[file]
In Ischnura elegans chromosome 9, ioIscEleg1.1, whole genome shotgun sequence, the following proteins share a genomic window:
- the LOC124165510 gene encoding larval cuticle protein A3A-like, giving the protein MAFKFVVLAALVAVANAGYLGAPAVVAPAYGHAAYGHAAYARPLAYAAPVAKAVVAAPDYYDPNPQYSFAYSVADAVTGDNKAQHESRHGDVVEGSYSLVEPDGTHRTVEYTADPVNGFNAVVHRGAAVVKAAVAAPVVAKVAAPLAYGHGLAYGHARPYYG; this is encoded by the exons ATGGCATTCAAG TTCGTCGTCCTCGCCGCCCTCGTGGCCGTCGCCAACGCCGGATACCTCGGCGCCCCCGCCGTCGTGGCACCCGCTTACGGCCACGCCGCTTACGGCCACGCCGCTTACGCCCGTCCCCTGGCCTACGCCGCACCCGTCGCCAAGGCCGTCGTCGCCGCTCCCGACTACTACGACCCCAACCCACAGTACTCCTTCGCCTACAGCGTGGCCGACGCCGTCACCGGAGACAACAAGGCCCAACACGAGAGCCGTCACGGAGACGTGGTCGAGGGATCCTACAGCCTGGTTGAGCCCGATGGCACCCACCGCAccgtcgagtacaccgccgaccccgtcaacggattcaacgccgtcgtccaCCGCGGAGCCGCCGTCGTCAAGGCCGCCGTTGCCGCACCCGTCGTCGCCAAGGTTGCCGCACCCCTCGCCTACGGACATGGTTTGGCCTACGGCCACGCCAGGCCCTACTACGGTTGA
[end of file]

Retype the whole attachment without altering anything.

In Ischnura elegans chromosome 9, ioIscEleg1.1, whole genome shotgun sequence, the following proteins share a genomic window:
- the LOC124165510 gene encoding larval cuticle protein A3A-like, giving the protein MAFKFVVLAALVAVANAGYLGAPAVVAPAYGHAAYGHAAYARPLAYAAPVAKAVVAAPDYYDPNPQYSFAYSVADAVTGDNKAQHESRHGDVVEGSYSLVEPDGTHRTVEYTADPVNGFNAVVHRGAAVVKAAVAAPVVAKVAAPLAYGHGLAYGHARPYYG; this is encoded by the exons ATGGCATTCAAG TTCGTCGTCCTCGCCGCCCTCGTGGCCGTCGCCAACGCCGGATACCTCGGCGCCCCCGCCGTCGTGGCACCCGCTTACGGCCACGCCGCTTACGGCCACGCCGCTTACGCCCGTCCCCTGGCCTACGCCGCACCCGTCGCCAAGGCCGTCGTCGCCGCTCCCGACTACTACGACCCCAACCCACAGTACTCCTTCGCCTACAGCGTGGCCGACGCCGTCACCGGAGACAACAAGGCCCAACACGAGAGCCGTCACGGAGACGTGGTCGAGGGATCCTACAGCCTGGTTGAGCCCGATGGCACCCACCGCAccgtcgagtacaccgccgaccccgtcaacggattcaacgccgtcgtccaCCGCGGAGCCGCCGTCGTCAAGGCCGCCGTTGCCGCACCCGTCGTCGCCAAGGTTGCCGCACCCCTCGCCTACGGACATGGTTTGGCCTACGGCCACGCCAGGCCCTACTACGGTTGA